The end is nigh for possibly the most iconic of all of Warsaw’s post-communist architectural atrocities. Years of legal wrangling appear to be over after it was announced that a tender for the demolition of the Czarny Kot hotel would be launched within the next 60 days.
Originally constructed in the 1990s, the hotel has consistently been cited as one of the city’s most offensive eyesores, not to mention a classic example of Gargamelizm – a ghastly architectural style unique to post-communist, nouveau riche Poland. Low on taste but high on mysterious turrets and decorative panthers, the hotel – found sat between Powązki Cemetery and the Arkadia mall – was born out of the capitalist chaos that followed the collapse of the state-controlled system.
Yet whilst the first stage of construction was conducted within the correct legal parameters, much of what followed ignored things like permits and permission. Up till now, however, authorities have been led on a merry dance through the relevant courts, and have watched on powerlessly while the Cat’s owners have added more embellishments to their hideous creation.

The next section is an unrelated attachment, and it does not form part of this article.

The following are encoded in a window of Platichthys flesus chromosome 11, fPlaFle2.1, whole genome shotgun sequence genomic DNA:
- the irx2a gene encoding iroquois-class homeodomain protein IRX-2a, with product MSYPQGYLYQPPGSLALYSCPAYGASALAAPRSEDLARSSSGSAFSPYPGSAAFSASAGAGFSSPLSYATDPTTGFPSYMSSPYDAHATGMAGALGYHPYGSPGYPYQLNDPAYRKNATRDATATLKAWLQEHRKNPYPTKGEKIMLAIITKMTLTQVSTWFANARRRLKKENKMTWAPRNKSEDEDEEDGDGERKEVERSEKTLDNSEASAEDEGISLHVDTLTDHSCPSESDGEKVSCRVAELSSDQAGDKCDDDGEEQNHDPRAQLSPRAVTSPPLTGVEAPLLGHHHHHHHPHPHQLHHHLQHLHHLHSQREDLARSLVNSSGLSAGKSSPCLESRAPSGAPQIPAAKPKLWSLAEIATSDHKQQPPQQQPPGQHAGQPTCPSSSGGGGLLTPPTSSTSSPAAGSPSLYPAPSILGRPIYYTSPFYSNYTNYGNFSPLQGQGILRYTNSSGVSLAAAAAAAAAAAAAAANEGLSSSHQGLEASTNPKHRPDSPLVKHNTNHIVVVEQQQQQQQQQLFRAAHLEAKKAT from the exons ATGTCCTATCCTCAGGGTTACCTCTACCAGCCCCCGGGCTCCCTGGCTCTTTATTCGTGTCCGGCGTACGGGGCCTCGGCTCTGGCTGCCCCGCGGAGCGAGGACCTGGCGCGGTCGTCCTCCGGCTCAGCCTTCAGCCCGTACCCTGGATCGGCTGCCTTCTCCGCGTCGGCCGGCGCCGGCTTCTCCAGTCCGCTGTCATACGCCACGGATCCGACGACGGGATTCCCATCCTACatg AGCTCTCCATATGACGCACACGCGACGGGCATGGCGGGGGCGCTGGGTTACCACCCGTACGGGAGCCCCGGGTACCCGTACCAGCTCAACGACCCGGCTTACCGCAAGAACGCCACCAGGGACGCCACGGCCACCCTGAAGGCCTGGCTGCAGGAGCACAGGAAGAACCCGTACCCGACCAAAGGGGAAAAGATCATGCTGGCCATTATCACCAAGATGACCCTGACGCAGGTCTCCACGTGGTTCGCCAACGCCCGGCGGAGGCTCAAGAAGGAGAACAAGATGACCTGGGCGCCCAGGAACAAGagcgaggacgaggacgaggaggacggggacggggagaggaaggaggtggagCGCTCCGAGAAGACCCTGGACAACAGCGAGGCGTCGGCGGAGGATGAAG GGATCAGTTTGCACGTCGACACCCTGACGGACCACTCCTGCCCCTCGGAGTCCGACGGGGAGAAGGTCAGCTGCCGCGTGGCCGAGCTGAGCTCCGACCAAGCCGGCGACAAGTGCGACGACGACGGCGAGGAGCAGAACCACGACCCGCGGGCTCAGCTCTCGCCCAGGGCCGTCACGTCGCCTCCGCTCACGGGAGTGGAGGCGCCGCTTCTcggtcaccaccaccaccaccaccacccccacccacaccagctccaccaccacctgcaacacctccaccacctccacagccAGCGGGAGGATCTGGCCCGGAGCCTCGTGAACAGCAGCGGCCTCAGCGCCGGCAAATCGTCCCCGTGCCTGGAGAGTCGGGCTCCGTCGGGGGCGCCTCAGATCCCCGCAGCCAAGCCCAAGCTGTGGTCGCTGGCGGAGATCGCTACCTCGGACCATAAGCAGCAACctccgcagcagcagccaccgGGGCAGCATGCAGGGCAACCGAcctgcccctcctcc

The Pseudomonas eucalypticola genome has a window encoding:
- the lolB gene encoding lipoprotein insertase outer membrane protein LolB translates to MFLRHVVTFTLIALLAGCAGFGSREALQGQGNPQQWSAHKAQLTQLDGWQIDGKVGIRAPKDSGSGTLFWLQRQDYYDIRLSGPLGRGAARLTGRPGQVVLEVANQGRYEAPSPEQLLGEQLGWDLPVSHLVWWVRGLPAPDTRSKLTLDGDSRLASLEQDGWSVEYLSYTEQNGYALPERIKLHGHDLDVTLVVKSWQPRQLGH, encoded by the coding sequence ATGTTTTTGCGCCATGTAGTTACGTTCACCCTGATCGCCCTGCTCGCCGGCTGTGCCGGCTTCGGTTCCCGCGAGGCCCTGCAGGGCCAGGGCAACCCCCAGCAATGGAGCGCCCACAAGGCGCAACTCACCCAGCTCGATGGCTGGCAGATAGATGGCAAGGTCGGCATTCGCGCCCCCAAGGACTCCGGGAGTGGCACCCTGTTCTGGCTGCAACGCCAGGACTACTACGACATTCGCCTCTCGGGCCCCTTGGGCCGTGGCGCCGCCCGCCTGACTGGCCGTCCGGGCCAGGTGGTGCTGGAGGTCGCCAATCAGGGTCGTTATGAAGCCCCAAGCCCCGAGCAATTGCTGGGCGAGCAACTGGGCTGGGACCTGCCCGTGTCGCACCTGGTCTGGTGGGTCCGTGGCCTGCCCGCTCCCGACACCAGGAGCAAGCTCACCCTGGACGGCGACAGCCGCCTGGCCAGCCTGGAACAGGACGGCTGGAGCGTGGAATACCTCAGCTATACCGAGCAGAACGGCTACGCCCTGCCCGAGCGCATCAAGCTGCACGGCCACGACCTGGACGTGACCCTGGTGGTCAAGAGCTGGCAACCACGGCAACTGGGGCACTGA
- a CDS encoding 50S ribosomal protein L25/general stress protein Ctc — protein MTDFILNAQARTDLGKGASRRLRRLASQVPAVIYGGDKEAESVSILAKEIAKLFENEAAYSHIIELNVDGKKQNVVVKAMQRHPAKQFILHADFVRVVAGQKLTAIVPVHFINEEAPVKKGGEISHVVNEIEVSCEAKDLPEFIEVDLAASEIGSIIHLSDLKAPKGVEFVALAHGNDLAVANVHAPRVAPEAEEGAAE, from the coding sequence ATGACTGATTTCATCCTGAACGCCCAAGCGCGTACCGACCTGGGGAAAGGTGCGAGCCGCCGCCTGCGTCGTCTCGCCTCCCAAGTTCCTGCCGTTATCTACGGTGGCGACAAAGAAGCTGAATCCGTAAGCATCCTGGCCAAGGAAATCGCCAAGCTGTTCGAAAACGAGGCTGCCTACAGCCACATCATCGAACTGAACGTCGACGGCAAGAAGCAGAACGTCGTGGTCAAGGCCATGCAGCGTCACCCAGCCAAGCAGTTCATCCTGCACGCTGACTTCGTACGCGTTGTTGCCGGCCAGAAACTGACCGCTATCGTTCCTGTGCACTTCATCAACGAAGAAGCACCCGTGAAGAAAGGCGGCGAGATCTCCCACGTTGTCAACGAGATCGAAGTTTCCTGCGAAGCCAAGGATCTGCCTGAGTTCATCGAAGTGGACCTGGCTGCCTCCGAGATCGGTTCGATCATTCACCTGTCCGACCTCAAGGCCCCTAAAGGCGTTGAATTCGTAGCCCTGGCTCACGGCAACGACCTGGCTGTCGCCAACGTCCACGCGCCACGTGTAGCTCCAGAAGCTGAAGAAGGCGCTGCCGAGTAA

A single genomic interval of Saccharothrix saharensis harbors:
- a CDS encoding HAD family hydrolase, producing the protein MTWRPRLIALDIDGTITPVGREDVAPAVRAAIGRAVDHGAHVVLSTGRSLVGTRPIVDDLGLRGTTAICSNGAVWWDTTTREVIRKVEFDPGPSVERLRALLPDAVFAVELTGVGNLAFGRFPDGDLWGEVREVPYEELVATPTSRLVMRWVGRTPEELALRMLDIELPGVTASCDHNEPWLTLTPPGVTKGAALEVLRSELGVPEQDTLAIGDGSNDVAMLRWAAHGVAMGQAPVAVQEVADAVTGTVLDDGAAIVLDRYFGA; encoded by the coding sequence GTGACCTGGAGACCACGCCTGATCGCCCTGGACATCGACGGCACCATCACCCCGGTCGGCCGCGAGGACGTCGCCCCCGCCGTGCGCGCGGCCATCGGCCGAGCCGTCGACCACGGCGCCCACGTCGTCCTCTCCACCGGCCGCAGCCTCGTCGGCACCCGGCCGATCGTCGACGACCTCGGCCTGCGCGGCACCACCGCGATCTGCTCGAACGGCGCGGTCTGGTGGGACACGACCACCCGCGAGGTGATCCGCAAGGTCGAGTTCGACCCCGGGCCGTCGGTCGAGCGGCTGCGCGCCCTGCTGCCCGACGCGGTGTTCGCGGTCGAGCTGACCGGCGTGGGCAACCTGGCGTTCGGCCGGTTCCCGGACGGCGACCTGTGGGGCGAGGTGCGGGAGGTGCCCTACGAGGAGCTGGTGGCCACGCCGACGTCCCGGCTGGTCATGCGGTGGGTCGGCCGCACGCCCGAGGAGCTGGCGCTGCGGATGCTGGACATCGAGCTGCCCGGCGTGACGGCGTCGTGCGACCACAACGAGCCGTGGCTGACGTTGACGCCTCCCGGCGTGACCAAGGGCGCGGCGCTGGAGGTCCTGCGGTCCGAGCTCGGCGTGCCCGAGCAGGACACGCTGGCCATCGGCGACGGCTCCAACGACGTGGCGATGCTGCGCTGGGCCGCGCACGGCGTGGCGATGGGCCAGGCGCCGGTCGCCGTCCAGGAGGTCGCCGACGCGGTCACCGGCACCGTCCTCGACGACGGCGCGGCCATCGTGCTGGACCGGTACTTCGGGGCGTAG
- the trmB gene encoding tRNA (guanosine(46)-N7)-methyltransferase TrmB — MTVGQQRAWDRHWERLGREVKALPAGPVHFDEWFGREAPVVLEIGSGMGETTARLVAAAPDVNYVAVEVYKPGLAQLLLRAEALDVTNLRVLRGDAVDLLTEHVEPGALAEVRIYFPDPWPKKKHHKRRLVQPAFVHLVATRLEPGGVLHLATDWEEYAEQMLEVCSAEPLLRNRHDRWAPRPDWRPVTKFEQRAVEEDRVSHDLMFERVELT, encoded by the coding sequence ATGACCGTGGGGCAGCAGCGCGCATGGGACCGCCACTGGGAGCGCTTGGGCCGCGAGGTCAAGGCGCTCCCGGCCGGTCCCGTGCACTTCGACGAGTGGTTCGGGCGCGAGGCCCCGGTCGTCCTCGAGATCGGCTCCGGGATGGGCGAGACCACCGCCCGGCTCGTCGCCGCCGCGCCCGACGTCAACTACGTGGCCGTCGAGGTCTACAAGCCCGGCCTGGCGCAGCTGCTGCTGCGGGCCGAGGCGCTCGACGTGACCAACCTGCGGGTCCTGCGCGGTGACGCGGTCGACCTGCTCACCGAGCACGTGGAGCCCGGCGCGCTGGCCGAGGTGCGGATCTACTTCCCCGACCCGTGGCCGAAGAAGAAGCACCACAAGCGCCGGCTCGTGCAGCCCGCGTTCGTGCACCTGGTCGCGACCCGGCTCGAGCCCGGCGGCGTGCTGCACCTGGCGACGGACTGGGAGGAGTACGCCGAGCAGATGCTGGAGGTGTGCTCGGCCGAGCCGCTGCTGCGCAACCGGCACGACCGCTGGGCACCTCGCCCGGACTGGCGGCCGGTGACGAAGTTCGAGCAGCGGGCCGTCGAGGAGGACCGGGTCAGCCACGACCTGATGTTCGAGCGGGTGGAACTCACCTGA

But while most people are celebrating the imminent demise of the Czarny Kot, others are already mourning the disappearance of a landmark that has become symbolic of a unique era in Polish history. Worse, if press reports are to be believed, part of the vacated plot will be handed over for yet another characterless glass tower.